Chart of the Day: How Long Before we Forget Newtown?

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Ben Cohen
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News_Attention_Span

The graph above displays data from a LexisNexis search of news stories that contained the phrase “gun control” from more than 500 news outlets in the weeks surrounding the shootings from the April 2007 massacre at Virginia Tech, the January 2011 Arizona attack on Gabby Giffords, and the July 2012 attacks in Aurora, Colorado (h/t Danny Hayes, WaPo).

There has been an extraordinary amount of attention on the Newtown in the media, and it does sound qualitatively different from other massacres. But the trend is pretty clear - there will be other news stories and Newtown will be forgotten. That is unless there is a sustained effort to keep it headline news for as long as possible. Hayes adds:

If gun control remains in the headlines a month from now, it will likely be only because Obama and the Democrats have taken up the political fight.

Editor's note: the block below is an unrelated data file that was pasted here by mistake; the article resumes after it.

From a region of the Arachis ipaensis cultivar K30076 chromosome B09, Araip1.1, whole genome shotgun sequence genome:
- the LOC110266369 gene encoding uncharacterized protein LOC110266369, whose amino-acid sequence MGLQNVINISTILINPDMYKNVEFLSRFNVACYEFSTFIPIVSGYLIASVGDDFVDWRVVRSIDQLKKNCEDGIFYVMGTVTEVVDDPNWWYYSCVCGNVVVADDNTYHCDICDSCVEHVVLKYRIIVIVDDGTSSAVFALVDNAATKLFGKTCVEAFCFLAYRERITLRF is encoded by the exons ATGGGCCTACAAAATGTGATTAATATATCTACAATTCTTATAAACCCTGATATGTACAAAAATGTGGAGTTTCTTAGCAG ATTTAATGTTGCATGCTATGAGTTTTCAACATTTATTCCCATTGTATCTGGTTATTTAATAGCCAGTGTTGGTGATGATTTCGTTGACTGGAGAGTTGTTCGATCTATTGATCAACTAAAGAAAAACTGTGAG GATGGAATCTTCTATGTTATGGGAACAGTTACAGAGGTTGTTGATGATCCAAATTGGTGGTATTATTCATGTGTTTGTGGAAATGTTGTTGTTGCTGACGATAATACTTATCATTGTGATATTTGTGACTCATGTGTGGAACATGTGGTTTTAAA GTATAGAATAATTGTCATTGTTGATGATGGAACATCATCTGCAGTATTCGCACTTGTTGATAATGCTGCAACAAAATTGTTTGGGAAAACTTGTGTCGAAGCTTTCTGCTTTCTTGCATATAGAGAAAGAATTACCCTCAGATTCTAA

The media find it difficult to construct a compelling narrative around consensus, so policy issues tend to receive sustained attention only when the parties are engaged in loud, public conflict.

It's not the most pleasant analogy, but I'd suggest the Obama Administration does a '9/11' on the Newtown massacre and exploit the tragedy for political purposes by keeping the nation in a state of constant fear and grief. The Bush Administration managed to build public consensus around invading the wrong country after 9/11 by relentless propaganda and fear mongering. Surely the Obama Administration can then use Newtown to pass meaningful gun control legislation.